TRX518 is a humanized monoclonal antibody engineered to enhance immune responses against cancer. Developed by Leap Therapeutics, it is being investigated for the treatment of patients with advanced solid tumors.

How TRX518 works

TRX518 targets a protein called glucocorticoid-induced TNF-superfamily receptor (GITR), which is found in multiple types of specialized immune cells called T-cells. TRX518 works by blocking the interaction of GITR with its ligand. This activates tumor-antigen-specific T effector cells, reduces the immunosuppression caused by inappropriately activated T regulatory cells in tumors, and increases the elimination of cancerous cells. These activities also are found to generate anti-tumor immunity, which is believed to aid in the treatment of cancer.

TRX518 in clinical trials

TRX518 is being studied in two repeat-dose clinical trials in patients with solid tumors in the U.S. The safety, tolerability, pharmacokinetics (the movement inside the body), and pharmacodynamics (the effect on the body) of TRX518 are currently being investigated in an open-label, non-randomized single group Phase 1 single dose escalation study (NCT01239134) in patients diagnosed with stage 3 or stage 4 melanoma or other solid tumors that cannot be removed with surgery.

The safety of TRX518 also is being investigated in a two-part, Phase 1 (NCT02628574) dose escalation study of multi-dose TRX518 in adults diagnosed with advanced solid tumors. The primary outcome of this study is to measure adverse changes in health or side effects in patients from the initiation of the study through to completion or premature withdrawal. This study, which is recruiting participants in the U.S., will be conducted in two parts. The dose escalation will be performed in part A where patients will be administered consecutively with ascending doses of the treatment in order to evaluate safety and dose-limiting toxicities (DLTs), and identify the maximum tolerated dose (MTD) or maximum administered dose (MAD). Once the MTD has been identified, a new group of participants who will receive multi-doses of TRX518 monotherapy at the MTD will be enrolled. This will be part B of the study during which different ascending doses of TRX518 will be compared to determine the effects of TRX518 on solid tumors.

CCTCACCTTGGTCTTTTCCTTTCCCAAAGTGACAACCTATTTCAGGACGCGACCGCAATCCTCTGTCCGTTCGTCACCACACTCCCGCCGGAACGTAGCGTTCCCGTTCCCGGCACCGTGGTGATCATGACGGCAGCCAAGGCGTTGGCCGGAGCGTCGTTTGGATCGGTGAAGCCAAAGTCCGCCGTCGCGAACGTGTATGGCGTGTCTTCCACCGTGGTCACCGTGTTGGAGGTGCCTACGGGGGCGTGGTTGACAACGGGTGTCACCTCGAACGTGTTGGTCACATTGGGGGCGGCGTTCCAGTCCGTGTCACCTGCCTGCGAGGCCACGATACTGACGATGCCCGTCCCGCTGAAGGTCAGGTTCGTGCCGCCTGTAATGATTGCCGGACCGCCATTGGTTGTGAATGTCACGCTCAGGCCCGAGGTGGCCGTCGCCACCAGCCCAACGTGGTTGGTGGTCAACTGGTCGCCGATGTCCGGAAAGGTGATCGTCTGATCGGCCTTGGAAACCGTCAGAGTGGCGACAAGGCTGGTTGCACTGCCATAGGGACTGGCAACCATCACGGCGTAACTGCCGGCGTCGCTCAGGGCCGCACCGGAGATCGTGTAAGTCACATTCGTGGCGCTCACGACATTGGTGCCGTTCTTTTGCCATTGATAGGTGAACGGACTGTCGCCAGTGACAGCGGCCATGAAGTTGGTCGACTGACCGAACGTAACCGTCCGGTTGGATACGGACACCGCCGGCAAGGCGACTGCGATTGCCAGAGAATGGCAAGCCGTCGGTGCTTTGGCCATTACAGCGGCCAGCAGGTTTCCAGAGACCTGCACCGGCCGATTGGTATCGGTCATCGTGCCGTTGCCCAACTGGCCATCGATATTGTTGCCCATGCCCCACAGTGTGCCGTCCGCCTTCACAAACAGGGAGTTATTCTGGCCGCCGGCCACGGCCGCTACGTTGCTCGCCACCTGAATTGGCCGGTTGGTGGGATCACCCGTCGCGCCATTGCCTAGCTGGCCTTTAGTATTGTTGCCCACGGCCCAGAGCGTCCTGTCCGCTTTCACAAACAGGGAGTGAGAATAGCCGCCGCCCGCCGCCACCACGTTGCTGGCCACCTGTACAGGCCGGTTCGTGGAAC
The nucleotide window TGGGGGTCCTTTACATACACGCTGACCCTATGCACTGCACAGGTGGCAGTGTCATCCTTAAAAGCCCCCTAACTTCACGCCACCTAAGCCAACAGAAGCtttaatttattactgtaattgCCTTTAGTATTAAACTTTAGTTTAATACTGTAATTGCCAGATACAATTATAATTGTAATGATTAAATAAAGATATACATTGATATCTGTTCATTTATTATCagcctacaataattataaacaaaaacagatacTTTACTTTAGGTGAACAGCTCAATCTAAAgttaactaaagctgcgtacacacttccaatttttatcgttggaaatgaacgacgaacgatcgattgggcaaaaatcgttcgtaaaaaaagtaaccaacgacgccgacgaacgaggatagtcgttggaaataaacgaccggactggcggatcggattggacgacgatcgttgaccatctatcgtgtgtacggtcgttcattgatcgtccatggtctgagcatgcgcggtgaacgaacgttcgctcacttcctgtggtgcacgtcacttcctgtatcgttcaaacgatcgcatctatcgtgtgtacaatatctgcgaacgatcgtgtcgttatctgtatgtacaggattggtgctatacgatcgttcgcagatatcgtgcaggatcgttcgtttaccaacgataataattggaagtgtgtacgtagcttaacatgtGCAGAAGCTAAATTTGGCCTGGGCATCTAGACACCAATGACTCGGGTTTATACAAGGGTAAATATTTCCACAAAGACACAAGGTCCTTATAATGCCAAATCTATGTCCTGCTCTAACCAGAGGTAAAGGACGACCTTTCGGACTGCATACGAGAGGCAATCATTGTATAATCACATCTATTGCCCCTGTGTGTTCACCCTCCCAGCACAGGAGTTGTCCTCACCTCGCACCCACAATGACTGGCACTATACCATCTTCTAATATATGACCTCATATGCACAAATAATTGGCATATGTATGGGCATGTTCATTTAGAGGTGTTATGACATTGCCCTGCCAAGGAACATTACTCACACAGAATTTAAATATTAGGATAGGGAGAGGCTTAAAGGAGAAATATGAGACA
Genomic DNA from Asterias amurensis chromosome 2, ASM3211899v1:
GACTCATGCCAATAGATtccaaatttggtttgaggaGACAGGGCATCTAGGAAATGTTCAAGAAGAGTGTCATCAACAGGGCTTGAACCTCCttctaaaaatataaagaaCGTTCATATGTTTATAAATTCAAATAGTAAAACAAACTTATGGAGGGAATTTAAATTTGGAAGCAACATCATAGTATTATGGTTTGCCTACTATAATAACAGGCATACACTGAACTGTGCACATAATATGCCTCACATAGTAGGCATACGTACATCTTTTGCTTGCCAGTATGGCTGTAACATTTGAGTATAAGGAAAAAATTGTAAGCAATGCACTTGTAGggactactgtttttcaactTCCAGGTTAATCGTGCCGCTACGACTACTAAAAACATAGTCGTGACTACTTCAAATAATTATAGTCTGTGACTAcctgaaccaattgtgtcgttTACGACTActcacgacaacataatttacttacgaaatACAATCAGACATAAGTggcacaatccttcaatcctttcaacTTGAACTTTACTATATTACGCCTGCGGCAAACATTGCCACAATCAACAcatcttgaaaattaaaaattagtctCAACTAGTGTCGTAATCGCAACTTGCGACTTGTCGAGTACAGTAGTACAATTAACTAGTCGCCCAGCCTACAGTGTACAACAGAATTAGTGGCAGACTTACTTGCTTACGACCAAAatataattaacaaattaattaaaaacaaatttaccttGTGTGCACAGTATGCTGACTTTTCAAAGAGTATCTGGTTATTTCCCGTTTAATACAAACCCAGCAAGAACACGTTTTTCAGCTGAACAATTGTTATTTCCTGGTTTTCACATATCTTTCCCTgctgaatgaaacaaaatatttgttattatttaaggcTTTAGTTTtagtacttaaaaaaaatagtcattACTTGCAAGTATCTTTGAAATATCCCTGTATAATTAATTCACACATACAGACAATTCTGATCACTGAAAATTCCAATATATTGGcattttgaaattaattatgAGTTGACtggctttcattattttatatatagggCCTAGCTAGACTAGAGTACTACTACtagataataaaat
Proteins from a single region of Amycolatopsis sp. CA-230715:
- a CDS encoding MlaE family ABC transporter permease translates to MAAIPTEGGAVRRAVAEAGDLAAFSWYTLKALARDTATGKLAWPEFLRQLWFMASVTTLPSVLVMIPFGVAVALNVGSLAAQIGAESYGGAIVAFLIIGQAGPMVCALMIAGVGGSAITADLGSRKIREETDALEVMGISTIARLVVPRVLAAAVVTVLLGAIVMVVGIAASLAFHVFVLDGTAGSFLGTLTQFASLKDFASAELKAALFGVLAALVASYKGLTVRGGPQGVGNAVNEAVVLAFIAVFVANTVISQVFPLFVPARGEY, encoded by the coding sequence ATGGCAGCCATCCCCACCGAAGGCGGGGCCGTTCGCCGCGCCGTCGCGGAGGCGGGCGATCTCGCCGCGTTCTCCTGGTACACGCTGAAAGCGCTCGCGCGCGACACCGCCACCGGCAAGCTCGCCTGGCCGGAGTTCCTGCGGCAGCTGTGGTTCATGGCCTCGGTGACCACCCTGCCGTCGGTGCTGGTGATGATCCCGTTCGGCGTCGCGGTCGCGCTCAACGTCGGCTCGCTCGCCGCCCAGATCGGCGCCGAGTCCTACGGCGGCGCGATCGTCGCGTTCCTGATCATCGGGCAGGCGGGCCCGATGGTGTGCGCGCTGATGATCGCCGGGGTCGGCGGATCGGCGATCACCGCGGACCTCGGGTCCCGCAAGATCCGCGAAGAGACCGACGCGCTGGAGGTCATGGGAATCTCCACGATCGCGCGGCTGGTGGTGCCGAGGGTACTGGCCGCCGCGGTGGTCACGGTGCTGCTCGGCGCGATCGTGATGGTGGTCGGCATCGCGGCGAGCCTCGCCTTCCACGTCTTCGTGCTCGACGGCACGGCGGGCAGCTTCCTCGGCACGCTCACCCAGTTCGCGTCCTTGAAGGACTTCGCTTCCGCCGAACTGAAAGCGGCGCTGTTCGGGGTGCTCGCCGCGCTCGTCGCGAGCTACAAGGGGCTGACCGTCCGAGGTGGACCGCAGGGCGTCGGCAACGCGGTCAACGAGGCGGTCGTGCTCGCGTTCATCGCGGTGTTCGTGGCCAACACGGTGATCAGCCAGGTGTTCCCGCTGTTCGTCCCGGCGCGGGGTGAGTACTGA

Early data from these Phase 1 trials were presented at the 2016 Annual Meeting of the American Society of Clinical Oncology (ASCO) and showed that a single dose of TRX518 was safe and well-tolerated.

Updated clinical Phase 1 data were presented at the 2017 American Association for Cancer Research (AACR) and revealed that TRX518 led to a reduction in immunosuppressive regulatory T-cells in patients’ tumor and increased cell death in regulatory T-cells. It also was found that TRX518 had a direct effect of GITR simulation on human regulatory T-cells, a mechanism which is thought to be an important therapeutic tool to generate anti-tumor immunity and to be considered for immune therapy-based combination trials in the future.


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